A call to 911 of possible shots fired at the Washington Navy Yard early Thursday triggered a massive Navy security and law enforcement hunt for an "active shooter" that was later called off after the report proved to be unfounded.
Metropolitan Washington , D.C., Police Chief Kathy Lanier said the 7:29 a.m. call to 911 was traced to a female Navy civilian worker at the Navy Yard who thought she head the sounds of gunfire in Building 197, scene of a shooting rampage in 2013 in which 12 people were killed and three wounded.
After interviewing the woman, Lanier said that "we have no concerns that this was a hoax call." She said the woman acted correctly in reporting what she thought was a shooting incident.
"This is what we tell people to do," Lanier said, but after a thorough search of the 41-acre facility on the Anacostia River in southeastern Washington, D.C., "all evidence is that there was no criminal act here."
Lanier also said that the emergency response by the Navy, Metro police, the U.S. Park Service Police, the U.S. Marshals Service and other federal agencies was better coordinated than the response to the 2013 shootings, which was marked by poor inter-agency communication.
"It appears all the things we tried to correct from the last time were corrected," Lanier said. She said it appeared that "we fixed what we were going to fix."
The Navy gave a similar account of the incident. "NCIS [Navy Criminal Investigative Service] agents and other law enforcement have completed their inspection of the Humphreys Building (Bldg. 197). All personnel are safe and accounted for," Lt. Jacqueline Pau, a Navy spokeswoman, said in a statement.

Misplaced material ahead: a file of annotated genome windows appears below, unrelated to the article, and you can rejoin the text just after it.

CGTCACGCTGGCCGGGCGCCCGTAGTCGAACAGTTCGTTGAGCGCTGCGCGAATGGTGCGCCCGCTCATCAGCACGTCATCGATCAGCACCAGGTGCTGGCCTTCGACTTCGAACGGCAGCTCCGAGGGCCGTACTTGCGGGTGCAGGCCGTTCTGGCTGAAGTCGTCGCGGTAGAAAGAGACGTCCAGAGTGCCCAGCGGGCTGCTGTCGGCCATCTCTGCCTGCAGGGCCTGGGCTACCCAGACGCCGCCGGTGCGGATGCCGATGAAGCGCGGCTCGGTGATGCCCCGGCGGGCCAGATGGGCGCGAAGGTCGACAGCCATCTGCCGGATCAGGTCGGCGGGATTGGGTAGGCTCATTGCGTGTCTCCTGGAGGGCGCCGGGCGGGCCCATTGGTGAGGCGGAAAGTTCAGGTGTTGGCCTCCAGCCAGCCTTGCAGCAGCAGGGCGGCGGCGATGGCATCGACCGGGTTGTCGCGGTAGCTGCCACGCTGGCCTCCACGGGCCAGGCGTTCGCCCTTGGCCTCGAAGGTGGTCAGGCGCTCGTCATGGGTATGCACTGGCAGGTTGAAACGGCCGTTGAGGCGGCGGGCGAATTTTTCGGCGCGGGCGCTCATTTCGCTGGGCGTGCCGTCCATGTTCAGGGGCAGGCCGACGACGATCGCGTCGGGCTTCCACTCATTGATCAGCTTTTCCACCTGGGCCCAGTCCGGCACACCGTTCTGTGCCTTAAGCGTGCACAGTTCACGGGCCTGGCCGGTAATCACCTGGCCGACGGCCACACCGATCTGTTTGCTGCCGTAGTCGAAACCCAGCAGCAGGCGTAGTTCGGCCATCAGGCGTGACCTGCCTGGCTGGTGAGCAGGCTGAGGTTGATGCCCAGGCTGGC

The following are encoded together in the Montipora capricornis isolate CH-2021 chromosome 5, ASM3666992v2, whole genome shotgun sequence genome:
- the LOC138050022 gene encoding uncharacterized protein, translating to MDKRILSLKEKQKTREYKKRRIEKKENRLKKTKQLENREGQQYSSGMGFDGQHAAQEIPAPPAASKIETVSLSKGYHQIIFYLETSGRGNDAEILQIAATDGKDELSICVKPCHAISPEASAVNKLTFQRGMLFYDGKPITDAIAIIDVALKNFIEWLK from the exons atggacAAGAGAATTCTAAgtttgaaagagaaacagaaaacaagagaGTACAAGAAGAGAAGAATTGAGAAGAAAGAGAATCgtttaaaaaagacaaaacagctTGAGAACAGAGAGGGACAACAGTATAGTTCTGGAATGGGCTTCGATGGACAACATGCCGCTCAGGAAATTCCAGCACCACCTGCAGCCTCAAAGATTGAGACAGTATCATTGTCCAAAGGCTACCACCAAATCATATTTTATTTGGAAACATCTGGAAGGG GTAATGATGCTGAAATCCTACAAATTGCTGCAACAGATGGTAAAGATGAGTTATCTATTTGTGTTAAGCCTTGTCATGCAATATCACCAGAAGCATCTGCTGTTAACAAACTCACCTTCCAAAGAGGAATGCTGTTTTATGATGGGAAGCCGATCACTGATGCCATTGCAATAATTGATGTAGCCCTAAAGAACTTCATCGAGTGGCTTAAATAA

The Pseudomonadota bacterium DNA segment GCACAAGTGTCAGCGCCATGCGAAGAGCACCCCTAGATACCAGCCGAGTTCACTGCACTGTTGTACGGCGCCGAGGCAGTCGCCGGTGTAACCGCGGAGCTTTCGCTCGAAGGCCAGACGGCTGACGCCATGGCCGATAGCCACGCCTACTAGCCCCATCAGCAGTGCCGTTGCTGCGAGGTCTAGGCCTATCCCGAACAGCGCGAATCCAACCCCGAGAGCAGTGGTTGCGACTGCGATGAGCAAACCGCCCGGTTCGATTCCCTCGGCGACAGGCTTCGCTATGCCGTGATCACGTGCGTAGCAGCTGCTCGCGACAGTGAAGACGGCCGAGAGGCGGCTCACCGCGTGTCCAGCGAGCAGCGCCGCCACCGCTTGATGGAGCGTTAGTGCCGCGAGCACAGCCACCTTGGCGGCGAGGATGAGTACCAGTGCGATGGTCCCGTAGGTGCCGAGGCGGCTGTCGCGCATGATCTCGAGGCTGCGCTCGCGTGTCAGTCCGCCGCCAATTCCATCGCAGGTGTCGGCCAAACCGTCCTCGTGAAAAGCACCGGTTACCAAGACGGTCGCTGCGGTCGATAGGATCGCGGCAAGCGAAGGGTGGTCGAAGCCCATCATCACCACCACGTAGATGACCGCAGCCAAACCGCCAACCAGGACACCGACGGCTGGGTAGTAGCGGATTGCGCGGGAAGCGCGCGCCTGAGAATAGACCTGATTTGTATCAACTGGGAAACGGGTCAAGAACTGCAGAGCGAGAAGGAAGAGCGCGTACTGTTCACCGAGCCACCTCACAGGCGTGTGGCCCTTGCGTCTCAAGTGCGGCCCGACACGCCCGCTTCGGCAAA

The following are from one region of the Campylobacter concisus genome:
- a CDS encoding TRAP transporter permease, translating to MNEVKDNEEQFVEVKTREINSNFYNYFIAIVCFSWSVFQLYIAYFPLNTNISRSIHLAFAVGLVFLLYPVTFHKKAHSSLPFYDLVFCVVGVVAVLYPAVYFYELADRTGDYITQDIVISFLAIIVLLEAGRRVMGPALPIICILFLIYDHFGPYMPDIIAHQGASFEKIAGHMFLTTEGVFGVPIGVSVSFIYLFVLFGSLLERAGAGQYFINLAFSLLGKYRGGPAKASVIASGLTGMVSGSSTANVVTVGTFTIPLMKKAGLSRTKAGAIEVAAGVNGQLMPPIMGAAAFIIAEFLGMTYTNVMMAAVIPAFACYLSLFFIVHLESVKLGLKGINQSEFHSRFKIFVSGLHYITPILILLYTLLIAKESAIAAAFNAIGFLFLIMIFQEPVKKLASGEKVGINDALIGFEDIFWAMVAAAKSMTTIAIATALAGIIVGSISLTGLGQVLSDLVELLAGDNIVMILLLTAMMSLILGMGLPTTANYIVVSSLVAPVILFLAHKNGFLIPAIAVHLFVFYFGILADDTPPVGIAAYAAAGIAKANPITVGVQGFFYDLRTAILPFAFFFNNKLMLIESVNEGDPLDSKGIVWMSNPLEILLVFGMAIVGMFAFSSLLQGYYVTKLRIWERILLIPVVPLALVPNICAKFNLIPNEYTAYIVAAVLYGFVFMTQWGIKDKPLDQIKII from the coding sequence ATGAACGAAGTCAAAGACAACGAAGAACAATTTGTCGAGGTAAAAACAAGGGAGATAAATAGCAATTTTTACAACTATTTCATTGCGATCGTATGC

At the same time, Pau indicated that the investigation is still ongoing and that the scene at the Navy Yard remains active, but responding investigators found no evidence of a shooting, a shooter or victims.
"The Washington Navy Yard and law enforcement agencies have trained to respond to this type of situation. This resulted in an organized search of the facilities by first responders," Pau said.
Alarms sounded across the Navy Yard after the 911 call, telling personnel to shelter in place. About two hours after the alert, the Navy issued a statement saying that "no incident can be confirmed yet" and an "all clear" followed that.
Navy Lt. Cmdr. Scott Williams, who was at the Navy Yard during the 2013 shootings, was among those who were quickly evacuated from the Yard Thursday under tight security. He told CNN that "I did not hear gunshots."
Earlier, Lt. Ryan Benitez, a Navy spokeswoman, said, "We're telling people to remain in place, the gates are closed" as police shut down local streets in the emergency response.
In 2013, a gunman who had been hired for maintenance work got into Building 197 and killed 12 people and injured three others before he was fatally shot by a Washington Metropolitan police officer.
The alert at the Navy Yard followed on warnings from the Department of Homeland Security and the FBI of the possibility of an ISIS-directed or inspired terror attack in the U.S. over the July 4th weekend.
The Navy Yard incident also triggered precautionary security moves at other federal facilities across Washington, D.C. At the White House, the pedestrian walkway on Pennsylvania Avenue on the north front of the White House was shut down.
Despite the warnings, Washington, D.C., Mayor Muriel Bowser, who joined Lanier at a news conference, said, "We're looking forward to events on National Mall" over the weekend.
-- Richard Sisk can be reached at Richard.Sisk@military.com.
-- Kris Osborn can be reached at email@example.com.